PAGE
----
Before Now – Fat Boy Barbecue
In 2006, the San Francisco Board of Supervisors designated the Doggie Diner sign as City landmark No. 254. Along with Mission Dolores (No. 1), Coit Tower (No. 165) and the Golden Gate Bridge (No. 222), a seven-foot-tall dachshund head wearing a chef’s hat now enjoys official City recognition and some legal protection from alteration or destruction.
Few places outside San Francisco would recognize the historical significance of a burger-joint sign. The Doggie’s fight for survival — with the help of syndicated cartoonist Bill Griffith, and local residents Diana Scott and Joel Schechter — became national news, and the result proved to be a rare triumph for preservationists of the quirky.
What most people don’t know is the flop-eared dog with the smirk was only set upon his beachside pole around 1972. His predecessor on the same site had survived for at least as many years and oozed just as much personality. So why doesn’t anyone laud Fat Boy?
Fat Boy Barbecue Cabin was born in the 1920s on the corner of 46th Avenue and Sloat Boulevard. The restaurant served “big hot sandwiches” of barbecued pork under the image of an obese, bow-tied youth with his hands in his pockets. Where the Doggie has his hat and smile, Fat Boy had knee pants and a friendly wink. The portly logo stood at least six feet high, but didn’t have the Doggie’s attractive three-dimensionality, being just a jig-sawed board affixed to a sign. I assume the Fat Boy restaurant called itself a cabin to evoke a rustic authenticity, much the way that national chains identify themselves as “crab shacks” today.
Fat Boy’s customers came from the crowds out to enjoy Ocean Beach and the Fleishhacker pool, playfield and zoo. Enough “genuine oak” barbecue pork and beef sandwiches were sold on Sloat Boulevard that by the early 1930s a second Fat Boy opened up at Great Highway and Lincoln Way. The new outlet’s namesake was nailed to the restaurant chimney.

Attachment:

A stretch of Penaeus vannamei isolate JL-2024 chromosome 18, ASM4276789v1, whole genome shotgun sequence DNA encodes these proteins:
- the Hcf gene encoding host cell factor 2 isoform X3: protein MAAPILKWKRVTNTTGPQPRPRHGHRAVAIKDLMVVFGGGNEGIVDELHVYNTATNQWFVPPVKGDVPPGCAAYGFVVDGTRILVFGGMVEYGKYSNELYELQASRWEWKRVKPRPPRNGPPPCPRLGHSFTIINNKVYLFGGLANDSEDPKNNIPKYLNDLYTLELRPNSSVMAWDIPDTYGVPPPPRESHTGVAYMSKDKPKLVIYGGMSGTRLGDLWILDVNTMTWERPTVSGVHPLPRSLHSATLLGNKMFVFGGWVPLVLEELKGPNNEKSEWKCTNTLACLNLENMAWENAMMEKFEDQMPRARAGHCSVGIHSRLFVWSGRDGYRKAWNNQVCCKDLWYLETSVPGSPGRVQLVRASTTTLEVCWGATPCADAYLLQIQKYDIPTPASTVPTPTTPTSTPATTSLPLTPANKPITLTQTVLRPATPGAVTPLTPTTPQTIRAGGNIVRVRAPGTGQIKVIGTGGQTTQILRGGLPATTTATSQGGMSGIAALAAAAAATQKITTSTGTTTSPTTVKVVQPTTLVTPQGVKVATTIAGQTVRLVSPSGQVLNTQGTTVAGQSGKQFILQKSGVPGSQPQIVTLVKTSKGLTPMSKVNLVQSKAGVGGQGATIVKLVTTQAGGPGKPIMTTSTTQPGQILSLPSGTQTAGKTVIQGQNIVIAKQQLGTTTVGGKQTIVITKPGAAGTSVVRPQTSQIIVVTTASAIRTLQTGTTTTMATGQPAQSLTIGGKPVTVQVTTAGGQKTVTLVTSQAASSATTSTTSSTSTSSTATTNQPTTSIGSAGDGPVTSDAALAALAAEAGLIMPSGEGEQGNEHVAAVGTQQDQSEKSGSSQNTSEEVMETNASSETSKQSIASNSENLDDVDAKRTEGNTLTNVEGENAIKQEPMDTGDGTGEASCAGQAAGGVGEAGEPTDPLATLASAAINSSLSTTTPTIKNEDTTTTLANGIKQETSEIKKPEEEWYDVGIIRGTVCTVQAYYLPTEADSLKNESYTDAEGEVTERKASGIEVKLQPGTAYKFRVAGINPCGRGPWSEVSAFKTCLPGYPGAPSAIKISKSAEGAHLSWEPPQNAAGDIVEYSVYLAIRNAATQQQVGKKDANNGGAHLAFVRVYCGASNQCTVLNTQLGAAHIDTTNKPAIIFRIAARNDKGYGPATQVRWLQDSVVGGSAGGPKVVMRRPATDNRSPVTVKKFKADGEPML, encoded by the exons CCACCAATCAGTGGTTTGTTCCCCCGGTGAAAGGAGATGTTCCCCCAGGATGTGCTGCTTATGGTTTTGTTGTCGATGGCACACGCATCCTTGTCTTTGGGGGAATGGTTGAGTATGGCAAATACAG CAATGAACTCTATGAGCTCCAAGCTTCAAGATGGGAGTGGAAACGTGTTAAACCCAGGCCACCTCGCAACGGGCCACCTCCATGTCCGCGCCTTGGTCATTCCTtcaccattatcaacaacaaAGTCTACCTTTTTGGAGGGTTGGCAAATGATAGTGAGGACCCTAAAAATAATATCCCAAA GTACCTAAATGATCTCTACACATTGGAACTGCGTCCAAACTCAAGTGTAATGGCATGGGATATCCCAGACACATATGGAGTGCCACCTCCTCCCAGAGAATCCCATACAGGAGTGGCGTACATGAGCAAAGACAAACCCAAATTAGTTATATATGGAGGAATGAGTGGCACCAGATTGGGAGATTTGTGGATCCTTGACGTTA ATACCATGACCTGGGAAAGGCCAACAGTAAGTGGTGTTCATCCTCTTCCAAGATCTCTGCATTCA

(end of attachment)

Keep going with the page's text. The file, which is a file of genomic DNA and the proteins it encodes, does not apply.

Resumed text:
Frances Larkin lived across the street for decades and remembers it well:
“The aroma of that barbecue, oh my, it was magnificent. Their menu was very limited: milkshakes, coffee, soft drinks and the barbecue sandwiches. They had chairs, like school chairs, lined up against the wall, or you could walk away with [your order].”
With the rise of personal automobiles, Fat Boy Barbecue Cabins began popping up all along the highways of the Peninsula: South San Francisco, Colma, San Mateo, San Jose. Teenagers and college students made up a key customer demographic and the Fat Boy in Redwood City was particularly popular with Stanford students.
The Fat Boy Barbecue on Lincoln Way closed in the late 1960s, and about 1972 the branch at 46th Avenue and Sloat turned its spatulas over to Al Ross’s expanding Doggie Diner chain. While it’s hard to imagine such a rotund character as Fat Boy succeeding in our more health-conscious era, there are still barbecue businesses across the country with similar names.
Locally, at least one of the local Fat Boy signs survives. Dan Zelinsky has it in storage at his Musée Mécanique nickelodeon at Fisherman’s Wharf. The Western Neighborhoods Project is in discussion with Dan about finding a way to get the corpulent lad back out on display. It’s time for Fat Boy to join his Doggie descendant in the glow of public approbation.
Trivia answer: Last column’s question was, “What alternative name for the Oceanside Water Treatment Plant (just south of Sloat Boulevard) was proposed in a 2008 ballot initiative?” Proposition R proposed calling it the “George W. Bush Sewage Plant.” (“President Bush has left us with a gigantic mess, and that this facility symbolizes the city’s deft ability to clean up its share of the financial and diplomatic mess left in this administration’s wake,” it suggested.) The initiative failed by 132,000 votes.
New Trivia Question: Name the more recent Sloat Boulevard barbecue restaurant (1970s to early 1990s) that occupied the small shack across 46th Avenue from the Doggie Diner/Carousel restaurant.
Woody LaBounty is the founder of the Western Neighborhoods Project, a nonprofit organization dedicated to the history of western San Francisco, and the author of “Carville-by-the-Sea: San Francisco’s Streetcar Suburb.”
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